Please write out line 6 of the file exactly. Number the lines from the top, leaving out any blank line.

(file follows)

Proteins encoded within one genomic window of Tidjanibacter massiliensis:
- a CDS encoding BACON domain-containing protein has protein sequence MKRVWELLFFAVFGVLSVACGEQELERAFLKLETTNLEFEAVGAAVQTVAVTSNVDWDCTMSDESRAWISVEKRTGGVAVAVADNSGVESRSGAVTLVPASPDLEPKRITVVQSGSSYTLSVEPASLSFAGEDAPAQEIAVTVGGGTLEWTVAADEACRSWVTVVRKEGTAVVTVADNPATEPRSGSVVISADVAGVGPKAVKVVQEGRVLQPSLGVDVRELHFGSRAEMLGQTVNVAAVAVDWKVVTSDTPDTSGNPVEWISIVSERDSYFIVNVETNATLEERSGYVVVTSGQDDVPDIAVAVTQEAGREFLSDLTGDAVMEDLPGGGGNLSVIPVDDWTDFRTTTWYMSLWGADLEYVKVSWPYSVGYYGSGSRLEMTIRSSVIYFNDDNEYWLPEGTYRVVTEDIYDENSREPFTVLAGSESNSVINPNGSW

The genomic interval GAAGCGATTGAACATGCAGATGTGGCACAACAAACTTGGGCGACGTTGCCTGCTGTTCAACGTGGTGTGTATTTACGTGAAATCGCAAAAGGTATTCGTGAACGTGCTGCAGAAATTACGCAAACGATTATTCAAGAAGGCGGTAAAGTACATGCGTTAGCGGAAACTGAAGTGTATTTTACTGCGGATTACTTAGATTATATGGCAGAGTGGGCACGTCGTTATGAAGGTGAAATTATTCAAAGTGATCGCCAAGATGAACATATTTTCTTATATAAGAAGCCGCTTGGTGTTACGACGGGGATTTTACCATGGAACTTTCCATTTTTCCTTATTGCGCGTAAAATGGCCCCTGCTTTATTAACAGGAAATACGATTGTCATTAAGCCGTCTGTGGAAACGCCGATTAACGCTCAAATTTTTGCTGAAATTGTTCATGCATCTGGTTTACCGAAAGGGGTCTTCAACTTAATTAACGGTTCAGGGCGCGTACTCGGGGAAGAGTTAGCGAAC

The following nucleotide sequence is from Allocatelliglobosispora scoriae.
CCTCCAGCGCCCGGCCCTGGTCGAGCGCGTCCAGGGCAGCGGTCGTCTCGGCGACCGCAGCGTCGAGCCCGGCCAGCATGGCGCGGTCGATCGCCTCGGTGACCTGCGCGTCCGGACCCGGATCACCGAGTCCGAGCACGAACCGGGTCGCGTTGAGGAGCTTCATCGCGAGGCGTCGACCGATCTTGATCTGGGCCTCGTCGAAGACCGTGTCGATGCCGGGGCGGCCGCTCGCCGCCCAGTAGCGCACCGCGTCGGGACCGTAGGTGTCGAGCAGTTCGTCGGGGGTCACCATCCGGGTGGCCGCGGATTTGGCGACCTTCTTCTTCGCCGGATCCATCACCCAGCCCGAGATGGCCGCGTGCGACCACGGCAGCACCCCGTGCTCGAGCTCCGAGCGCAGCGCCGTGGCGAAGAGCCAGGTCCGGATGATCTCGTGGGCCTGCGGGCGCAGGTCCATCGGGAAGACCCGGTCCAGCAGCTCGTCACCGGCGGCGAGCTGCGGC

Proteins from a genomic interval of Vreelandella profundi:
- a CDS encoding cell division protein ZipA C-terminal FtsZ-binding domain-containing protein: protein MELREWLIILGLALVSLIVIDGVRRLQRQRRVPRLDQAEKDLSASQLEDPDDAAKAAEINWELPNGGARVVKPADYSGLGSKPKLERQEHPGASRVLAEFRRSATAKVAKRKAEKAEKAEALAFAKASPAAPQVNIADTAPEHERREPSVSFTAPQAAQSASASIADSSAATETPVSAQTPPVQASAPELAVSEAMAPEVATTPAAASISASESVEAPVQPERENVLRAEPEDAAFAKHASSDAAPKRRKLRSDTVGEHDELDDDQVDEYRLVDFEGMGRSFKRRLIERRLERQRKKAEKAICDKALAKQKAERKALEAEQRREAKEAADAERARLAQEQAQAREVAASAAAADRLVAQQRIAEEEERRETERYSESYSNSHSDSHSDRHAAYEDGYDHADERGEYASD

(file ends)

Proteins from a genomic interval of Vreelandella profundi: